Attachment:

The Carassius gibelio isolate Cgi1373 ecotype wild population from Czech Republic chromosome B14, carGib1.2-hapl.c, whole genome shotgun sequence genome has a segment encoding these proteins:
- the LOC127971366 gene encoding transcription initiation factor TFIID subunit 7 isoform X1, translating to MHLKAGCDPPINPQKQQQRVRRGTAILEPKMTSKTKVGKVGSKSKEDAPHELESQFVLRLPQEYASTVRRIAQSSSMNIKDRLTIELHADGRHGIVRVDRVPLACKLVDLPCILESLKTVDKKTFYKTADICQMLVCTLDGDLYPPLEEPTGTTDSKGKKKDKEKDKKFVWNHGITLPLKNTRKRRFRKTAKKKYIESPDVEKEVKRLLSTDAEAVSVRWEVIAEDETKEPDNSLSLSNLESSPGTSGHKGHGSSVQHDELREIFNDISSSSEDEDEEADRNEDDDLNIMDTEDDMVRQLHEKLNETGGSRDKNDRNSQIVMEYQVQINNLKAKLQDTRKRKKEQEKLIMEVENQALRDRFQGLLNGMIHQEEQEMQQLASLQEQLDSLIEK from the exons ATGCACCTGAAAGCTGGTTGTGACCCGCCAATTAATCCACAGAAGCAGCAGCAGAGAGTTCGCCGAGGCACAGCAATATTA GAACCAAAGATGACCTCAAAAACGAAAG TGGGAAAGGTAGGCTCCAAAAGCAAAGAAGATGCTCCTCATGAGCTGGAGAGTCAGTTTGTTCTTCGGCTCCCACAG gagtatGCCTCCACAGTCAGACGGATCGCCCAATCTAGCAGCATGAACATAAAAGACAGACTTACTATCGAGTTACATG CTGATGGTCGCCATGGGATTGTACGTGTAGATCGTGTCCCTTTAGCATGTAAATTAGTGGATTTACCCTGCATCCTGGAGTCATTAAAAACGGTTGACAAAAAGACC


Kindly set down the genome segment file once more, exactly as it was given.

The Carassius gibelio isolate Cgi1373 ecotype wild population from Czech Republic chromosome B14, carGib1.2-hapl.c, whole genome shotgun sequence genome has a segment encoding these proteins:
- the LOC127971366 gene encoding transcription initiation factor TFIID subunit 7 isoform X1, translating to MHLKAGCDPPINPQKQQQRVRRGTAILEPKMTSKTKVGKVGSKSKEDAPHELESQFVLRLPQEYASTVRRIAQSSSMNIKDRLTIELHADGRHGIVRVDRVPLACKLVDLPCILESLKTVDKKTFYKTADICQMLVCTLDGDLYPPLEEPTGTTDSKGKKKDKEKDKKFVWNHGITLPLKNTRKRRFRKTAKKKYIESPDVEKEVKRLLSTDAEAVSVRWEVIAEDETKEPDNSLSLSNLESSPGTSGHKGHGSSVQHDELREIFNDISSSSEDEDEEADRNEDDDLNIMDTEDDMVRQLHEKLNETGGSRDKNDRNSQIVMEYQVQINNLKAKLQDTRKRKKEQEKLIMEVENQALRDRFQGLLNGMIHQEEQEMQQLASLQEQLDSLIEK from the exons ATGCACCTGAAAGCTGGTTGTGACCCGCCAATTAATCCACAGAAGCAGCAGCAGAGAGTTCGCCGAGGCACAGCAATATTA GAACCAAAGATGACCTCAAAAACGAAAG TGGGAAAGGTAGGCTCCAAAAGCAAAGAAGATGCTCCTCATGAGCTGGAGAGTCAGTTTGTTCTTCGGCTCCCACAG gagtatGCCTCCACAGTCAGACGGATCGCCCAATCTAGCAGCATGAACATAAAAGACAGACTTACTATCGAGTTACATG CTGATGGTCGCCATGGGATTGTACGTGTAGATCGTGTCCCTTTAGCATGTAAATTAGTGGATTTACCCTGCATCCTGGAGTCATTAAAAACGGTTGACAAAAAGACC